All sound is vibration. Vibrations at different frequencies make different sounds or pitches. And this week, we experienced the different frequencies on which faith traditions call out to or praise God.
Under the roof of Christ Church Cranbrook, which Rev. Dr. Bill Danaher said was meant to be a house of prayer for all people, we came together in music to share the beauty and meaning of our sacred sounds.
“We can build a community, woven together by empathy, love, compassion, and justice,” said Rev. Dr. Danaher. “When we are engaging in musical offerings, we are pulling them together. Music is meant to pull us together.”
Christopher Wells, the Music Director and Organist at Christ Church Cranbrook helped us understand the mechanism by which the pipe organ creates sound. A wind instrument, originally provided with air manually by bellows, and now electrically, it is played at a console containing 1 – 7 keyboards and 30 or more notes for the feet. The keyboard opens and closes a variety of pipes, which can be in a stand-alone organ or built into the walls of a chamber organ, which might contain thousands of pipes. Wells demonstrated the pipes by blowing into them, and then played for us on a stand-alone organ.
“This, to me, is God,” he said.
In Islamic tradition, God is not portrayed in paintings, sculpture, or any kind of visual image.
“Words or poetry, spoken or song,” said Professional Rudolph Ware. “This is how Muslims paint pictures. The poetic tradition is an amplification of the musicality of the Quran, which is a rhythmic and rhyming text.”
To demonstrate, and to honor the venue, Professor Ware chose a surra, or verse, on Mary.
“Music and poetic recitation,” said Ware, “make an appeal directly to the heart and bypass reason.”
Muslim music is often created with musical instruments, but, said Ware, the primary instrument for the traditional Muslim is the human voice.
“Humans were created by God breathing his own breath into the human form,” said Ware, ”and you can tap into the holy breath inside.”
The rhythm of drums, he said, can create the condition which moves the self out of the way, so the individual can be closer to God.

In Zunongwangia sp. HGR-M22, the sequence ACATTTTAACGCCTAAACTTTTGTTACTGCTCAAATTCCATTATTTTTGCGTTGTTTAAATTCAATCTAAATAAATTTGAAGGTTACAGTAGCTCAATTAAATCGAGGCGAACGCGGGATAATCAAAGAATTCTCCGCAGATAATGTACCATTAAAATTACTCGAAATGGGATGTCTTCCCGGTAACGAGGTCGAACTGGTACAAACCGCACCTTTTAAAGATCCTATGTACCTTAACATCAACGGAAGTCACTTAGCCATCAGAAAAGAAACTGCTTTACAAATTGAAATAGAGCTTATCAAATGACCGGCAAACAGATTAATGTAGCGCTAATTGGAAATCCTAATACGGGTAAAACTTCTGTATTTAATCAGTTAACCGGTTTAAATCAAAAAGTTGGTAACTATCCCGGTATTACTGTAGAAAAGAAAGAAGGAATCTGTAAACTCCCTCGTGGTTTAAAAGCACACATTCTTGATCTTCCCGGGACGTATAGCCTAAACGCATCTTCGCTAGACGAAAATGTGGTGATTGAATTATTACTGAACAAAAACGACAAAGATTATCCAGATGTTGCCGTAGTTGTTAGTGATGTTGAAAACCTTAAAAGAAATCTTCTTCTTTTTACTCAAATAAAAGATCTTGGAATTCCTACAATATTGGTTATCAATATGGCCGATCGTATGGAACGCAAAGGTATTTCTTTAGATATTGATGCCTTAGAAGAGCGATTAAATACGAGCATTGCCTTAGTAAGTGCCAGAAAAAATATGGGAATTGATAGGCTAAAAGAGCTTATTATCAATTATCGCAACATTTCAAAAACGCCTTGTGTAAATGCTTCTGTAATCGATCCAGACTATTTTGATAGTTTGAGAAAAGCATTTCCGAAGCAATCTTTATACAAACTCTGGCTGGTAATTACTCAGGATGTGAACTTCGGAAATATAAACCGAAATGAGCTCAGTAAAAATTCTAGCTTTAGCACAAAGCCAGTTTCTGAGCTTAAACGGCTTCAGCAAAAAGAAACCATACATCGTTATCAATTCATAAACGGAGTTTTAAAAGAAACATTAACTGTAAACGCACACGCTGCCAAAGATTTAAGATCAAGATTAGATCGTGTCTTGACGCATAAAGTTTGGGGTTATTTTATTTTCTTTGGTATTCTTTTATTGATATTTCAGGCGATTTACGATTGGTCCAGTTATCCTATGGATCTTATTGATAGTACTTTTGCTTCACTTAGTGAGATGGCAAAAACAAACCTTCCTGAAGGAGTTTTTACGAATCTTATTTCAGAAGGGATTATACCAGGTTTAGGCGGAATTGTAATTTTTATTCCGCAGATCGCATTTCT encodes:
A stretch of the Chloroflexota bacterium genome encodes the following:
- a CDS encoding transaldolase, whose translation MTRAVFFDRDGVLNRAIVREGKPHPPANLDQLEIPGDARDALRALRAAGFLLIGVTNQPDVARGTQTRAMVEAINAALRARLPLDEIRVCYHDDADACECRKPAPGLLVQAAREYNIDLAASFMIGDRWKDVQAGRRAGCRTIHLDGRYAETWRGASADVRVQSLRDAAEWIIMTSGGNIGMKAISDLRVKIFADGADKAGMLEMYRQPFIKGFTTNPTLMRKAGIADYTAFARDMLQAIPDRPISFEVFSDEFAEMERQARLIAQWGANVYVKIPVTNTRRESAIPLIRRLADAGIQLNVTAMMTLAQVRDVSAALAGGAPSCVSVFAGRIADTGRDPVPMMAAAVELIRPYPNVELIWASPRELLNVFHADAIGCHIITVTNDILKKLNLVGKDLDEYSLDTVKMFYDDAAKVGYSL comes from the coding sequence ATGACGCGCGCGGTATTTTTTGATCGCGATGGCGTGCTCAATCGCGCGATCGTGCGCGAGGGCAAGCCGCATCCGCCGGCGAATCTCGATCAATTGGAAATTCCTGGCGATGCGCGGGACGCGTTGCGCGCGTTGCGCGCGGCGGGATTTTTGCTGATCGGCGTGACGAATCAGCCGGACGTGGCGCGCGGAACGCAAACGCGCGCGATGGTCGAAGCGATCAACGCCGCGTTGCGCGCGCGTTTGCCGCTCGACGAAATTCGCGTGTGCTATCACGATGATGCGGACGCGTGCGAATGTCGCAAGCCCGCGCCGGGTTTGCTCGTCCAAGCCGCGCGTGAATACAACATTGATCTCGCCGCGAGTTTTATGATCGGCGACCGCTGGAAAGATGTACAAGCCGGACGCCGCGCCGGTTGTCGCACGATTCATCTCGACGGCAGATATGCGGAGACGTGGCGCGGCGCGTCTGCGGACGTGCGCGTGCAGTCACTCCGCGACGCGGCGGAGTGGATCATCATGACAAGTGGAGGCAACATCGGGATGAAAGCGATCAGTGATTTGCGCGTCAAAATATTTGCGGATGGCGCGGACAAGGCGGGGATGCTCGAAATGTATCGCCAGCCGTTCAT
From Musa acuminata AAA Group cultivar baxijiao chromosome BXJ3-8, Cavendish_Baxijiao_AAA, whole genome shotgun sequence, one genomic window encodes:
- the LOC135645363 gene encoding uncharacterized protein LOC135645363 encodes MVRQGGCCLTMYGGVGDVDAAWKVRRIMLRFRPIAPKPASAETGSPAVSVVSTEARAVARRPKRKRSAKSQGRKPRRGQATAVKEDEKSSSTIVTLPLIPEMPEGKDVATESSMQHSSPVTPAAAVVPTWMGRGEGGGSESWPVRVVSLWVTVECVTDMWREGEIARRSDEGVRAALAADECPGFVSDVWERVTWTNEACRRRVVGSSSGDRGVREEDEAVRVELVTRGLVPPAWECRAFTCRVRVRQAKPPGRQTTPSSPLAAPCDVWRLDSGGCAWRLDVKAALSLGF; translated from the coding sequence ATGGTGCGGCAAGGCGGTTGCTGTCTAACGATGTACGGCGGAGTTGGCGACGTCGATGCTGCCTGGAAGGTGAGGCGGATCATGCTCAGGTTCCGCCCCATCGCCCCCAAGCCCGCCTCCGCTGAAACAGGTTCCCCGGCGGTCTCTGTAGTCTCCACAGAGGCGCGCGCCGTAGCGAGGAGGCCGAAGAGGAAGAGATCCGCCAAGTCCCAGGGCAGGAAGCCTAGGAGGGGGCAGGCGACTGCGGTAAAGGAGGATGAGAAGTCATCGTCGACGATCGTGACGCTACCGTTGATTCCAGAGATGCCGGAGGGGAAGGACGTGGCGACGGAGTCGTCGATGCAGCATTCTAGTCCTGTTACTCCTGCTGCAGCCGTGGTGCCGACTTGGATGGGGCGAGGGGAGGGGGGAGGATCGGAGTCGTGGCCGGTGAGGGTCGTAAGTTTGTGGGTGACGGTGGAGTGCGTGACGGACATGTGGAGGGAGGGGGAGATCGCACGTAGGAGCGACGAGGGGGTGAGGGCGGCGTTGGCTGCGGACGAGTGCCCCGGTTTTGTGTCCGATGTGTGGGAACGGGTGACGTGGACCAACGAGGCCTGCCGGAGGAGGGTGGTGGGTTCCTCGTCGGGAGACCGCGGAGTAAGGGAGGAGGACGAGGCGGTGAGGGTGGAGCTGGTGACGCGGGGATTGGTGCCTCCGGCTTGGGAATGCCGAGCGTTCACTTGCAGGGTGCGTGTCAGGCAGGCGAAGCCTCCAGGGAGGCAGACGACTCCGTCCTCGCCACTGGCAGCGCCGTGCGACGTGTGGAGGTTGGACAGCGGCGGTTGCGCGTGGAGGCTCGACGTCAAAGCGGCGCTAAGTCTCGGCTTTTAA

The musical group Seven8Six demonstrated the rhythm of the drums, the power of four human voices in Sufi devotional Qawwali call and answer, and the beauty of guitar strings vibrating, with a presentation that had heads bobbing and toes tapping around the room. The first American Muslim boy band, Seven8Six has released two albums with their unique Islamically inspired blend of English pop, Arabic Nasheed, and Urdu Qawwali music.
The first Jewish instrument was the ram’s horn, and Hazzan Steve Klaper used it to kick off a lively lecture on the history of Jewish music, in which he demonstrated thousands of years of Jewish music by singing the explanation in each successive mode and accompanying himself on guitar and tamborine.
“That’s impressive,” remarked an audience member. To which Klaper replied, “My father would be pleased.”
Starting with the pentatonic music believed to be the original mode based on the spacing of the holes of ancient flutes, he moved on to culturally diverse north African Sephardic music and northern European Ashkenazic music, and to the nigun, or wordless chant created by the Jewish mystic the Baal Shem Tov in the 1700s.
“They don’t need any more words in Heaven,” Klaper said the Baal Shem Tov explained, “They need the cry of a broken heart.”
That cry was combined with Slavic folk music to produce klezmer, and eventually with American folk music to produce modern liturgical expressions.
Following up the history, geography, and culture hopping Jewish presentation, classical and jazz musician Bob Schneeweis demonstrated Baha’I music. Like Jewish music, Baha’I music drew from surrounding cultures as the Baha’I faith spread around the world. Schneeweis demonstrated the range with a beautiful orchestral and choral recording of traditional Baha’I music, and a performance of songs from South Africa, where he studied, and the intro to a piece by jazz legend and Baha’I Dizzy Gillespie.
The Baha’u’llah, founder of the Baha’I faith, wrote extensively about the importance of music. Persecuted for his beliefs and thrown into a foul pit to die with some of his followers, he led them in songs of profound love and joy for God, the spiritual light that can come out of the darkness, said Schneeweis.
As many of us followed the suggestion of natural healer Christopher Davis to close our eyes, the light came from the vibration of the four huge gongs that Davis stroked into rumbling vibrational tonal landscapes, walking the room with them, and letting the sounds overlap, trail off, join together and fill the room. It was a sound without words, big and powerful, massaging the atoms of animate and inanimate alike with soothing force as we all assimilated the afternoon’s many magnificent expressions each in our own way.
This session was the first of a two-part series which concludes with Sounds of the Spirit – Dharmic Faiths on Sunday, June 11, 3 – 6 pm at the Mata Tripta Ji Gurdwara Sahib in Plymouth. It will include Native drumming, Sikh Kirtaan, Buddhist music, Hindu Veena, and an encore Sacred Wave Gong Immersion.
Click here to register.